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Study Type : Observational
Estimated Enrollment : 90 participants
Observational Model: Case-Control
Time Perspective: Cross-Sectional
Official Title: Investigating Neuroimaging Endophenotypes for Autism Spectrum Disorder
Study Start Date : January 2016
Estimated Primary Completion Date : December 2016

Resource links provided by the National Library of Medicine

ASD group
Subjects have a clinical diagnosis of autistic disorder or Asperger disorder defined by the DSM-IV criteria
Sibling group
Sex-matched unaffected siblings of ASD probands
TD group
Typically developing controls without lifetime ASD or a family history of ASD

Primary Outcome Measures :
  1. Psychiatric Interview [ Time Frame: 1 hour ]
    Subjects will be interviewed by Chinese Version of the Kiddie Epidemiologic version of the Schedule for Affective Disorders and Schizophrenia (K-SADS-E)

Information from the National Library of Medicine

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Ages Eligible for Study:   18 Years to 35 Years   (Adult)
Sexes Eligible for Study:   All
Accepts Healthy Volunteers:   No
Sampling Method:   Non-Probability Sample
Study Population
The sample consists of 30 adults with ASD, and 30 sex-matched unaffected siblings, and 30 healthy volunteers.

Inclusion Criteria:

1. Subjects who have a clinical diagnosis of autistic disorder or Asperger disorder defined by the DSM-IV criteria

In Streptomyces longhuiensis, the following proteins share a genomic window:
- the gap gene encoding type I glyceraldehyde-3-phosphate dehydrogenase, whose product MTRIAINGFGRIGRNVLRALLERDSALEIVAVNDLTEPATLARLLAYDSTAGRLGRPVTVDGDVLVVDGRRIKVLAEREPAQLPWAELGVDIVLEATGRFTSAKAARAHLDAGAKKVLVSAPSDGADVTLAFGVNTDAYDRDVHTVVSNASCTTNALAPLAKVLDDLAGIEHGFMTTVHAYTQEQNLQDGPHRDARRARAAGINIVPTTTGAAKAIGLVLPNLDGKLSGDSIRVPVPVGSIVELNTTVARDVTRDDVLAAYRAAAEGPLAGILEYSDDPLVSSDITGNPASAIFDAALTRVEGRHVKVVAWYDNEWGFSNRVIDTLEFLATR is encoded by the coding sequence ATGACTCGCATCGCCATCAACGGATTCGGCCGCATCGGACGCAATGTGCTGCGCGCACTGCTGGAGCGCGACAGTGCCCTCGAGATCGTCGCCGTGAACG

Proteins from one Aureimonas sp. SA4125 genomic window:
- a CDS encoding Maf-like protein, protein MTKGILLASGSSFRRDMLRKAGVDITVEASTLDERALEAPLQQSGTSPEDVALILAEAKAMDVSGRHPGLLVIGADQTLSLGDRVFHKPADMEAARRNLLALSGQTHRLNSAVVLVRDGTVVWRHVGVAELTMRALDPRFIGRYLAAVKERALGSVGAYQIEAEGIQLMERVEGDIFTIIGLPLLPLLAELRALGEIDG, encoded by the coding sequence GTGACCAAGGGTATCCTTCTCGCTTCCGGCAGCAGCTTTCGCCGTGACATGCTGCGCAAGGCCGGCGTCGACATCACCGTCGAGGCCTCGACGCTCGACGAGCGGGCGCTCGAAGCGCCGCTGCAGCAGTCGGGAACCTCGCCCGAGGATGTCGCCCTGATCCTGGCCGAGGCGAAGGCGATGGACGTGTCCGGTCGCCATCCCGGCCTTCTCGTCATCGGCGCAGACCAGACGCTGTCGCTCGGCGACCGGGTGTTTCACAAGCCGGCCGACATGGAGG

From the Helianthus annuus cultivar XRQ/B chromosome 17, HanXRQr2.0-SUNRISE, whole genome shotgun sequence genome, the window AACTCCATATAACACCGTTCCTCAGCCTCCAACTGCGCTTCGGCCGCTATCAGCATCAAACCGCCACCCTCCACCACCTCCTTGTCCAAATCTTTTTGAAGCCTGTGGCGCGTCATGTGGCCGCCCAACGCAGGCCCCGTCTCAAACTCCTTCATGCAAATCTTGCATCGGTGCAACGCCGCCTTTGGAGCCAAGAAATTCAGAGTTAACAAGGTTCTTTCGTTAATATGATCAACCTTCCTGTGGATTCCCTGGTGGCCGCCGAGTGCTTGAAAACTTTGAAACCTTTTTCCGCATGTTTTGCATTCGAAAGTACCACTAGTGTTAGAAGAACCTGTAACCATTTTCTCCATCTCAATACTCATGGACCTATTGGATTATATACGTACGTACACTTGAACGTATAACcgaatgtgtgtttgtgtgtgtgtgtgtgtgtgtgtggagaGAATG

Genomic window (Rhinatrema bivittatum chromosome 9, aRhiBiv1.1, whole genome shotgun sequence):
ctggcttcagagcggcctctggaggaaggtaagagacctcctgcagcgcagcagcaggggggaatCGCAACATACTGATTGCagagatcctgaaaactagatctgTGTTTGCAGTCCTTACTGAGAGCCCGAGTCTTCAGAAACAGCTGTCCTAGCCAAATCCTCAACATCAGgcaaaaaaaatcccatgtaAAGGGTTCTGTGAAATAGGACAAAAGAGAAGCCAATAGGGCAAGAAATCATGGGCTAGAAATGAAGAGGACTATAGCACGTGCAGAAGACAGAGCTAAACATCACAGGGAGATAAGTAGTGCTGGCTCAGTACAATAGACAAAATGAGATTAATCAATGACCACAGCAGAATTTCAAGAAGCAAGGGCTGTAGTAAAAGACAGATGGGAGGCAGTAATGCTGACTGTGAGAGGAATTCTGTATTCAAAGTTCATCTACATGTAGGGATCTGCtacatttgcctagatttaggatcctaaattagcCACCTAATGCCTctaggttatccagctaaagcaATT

Exclusion Criteria:

  1. Systemic medical illness
  2. Current symptoms or lifetime history of DSM-5 diagnosis of mood disorder, any psychotic disorder, substance use disorder, learning disorder, anxiety disorder, claustrophobia, obsessive compulsive disorder, or mental retardation.
  3. With neurodegenerative disorder, epilepsy, involuntary movement disorder, congenital metabolic disorder, brain tumor, history of severe head trauma, and history of craniotomy;
  4. Full-scale IQ < 70.

Information from the National Library of Medicine

To learn more about this study, you or your doctor may contact the study research staff using the contact information provided by the sponsor.

Please refer to this study by its identifier (NCT number): NCT02720588

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Contact: Hsiang-Yuan Lin, MD 886-2-23123456 ext 67991

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National Taiwan Univeristy Hospital Recruiting
Taipei, Taiwan
Contact: Susan Shur-Fen Gau, MD, PhD    886-2-23123456 ext 66802   
Sponsors and Collaborators
National Taiwan University Hospital
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Principal Investigator: Hsiang-Yuan Lin, MD Dept of Psychiatry, National Taiwan University Hospital
Study Director: Susan Shur-Fen Gau, MD, PhD National Taiwan University Hospital & College of Medicine
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Responsible Party: National Taiwan University Hospital Identifier: NCT02720588    
Other Study ID Numbers: 201505142RINC
First Posted: March 28, 2016    Key Record Dates
Last Update Posted: March 28, 2016
Last Verified: March 2016
Additional relevant MeSH terms:
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Autistic Disorder
Autism Spectrum Disorder
Child Development Disorders, Pervasive
Neurodevelopmental Disorders
Mental Disorders